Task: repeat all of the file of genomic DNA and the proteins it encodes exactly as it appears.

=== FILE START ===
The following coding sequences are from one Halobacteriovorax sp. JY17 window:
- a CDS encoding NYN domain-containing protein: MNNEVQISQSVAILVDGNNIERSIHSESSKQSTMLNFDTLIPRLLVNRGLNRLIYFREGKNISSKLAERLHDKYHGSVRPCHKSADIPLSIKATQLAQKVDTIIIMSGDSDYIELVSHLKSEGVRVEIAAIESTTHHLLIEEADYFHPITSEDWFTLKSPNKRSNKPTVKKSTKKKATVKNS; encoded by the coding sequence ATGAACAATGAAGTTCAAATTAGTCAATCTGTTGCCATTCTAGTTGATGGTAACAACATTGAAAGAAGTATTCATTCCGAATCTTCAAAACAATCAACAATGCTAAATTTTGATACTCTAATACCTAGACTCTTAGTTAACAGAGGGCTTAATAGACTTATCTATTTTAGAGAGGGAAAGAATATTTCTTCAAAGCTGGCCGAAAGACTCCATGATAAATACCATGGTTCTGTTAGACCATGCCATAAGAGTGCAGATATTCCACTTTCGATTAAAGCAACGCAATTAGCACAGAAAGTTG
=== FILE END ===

The following coding sequences are from one Halobacteriovorax sp. JY17 window:
- a CDS encoding NYN domain-containing protein: MNNEVQISQSVAILVDGNNIERSIHSESSKQSTMLNFDTLIPRLLVNRGLNRLIYFREGKNISSKLAERLHDKYHGSVRPCHKSADIPLSIKATQLAQKVDTIIIMSGDSDYIELVSHLKSEGVRVEIAAIESTTHHLLIEEADYFHPITSEDWFTLKSPNKRSNKPTVKKSTKKKATVKNS; encoded by the coding sequence ATGAACAATGAAGTTCAAATTAGTCAATCTGTTGCCATTCTAGTTGATGGTAACAACATTGAAAGAAGTATTCATTCCGAATCTTCAAAACAATCAACAATGCTAAATTTTGATACTCTAATACCTAGACTCTTAGTTAACAGAGGGCTTAATAGACTTATCTATTTTAGAGAGGGAAAGAATATTTCTTCAAAGCTGGCCGAAAGACTCCATGATAAATACCATGGTTCTGTTAGACCATGCCATAAGAGTGCAGATATTCCACTTTCGATTAAAGCAACGCAATTAGCACAGAAAGTTG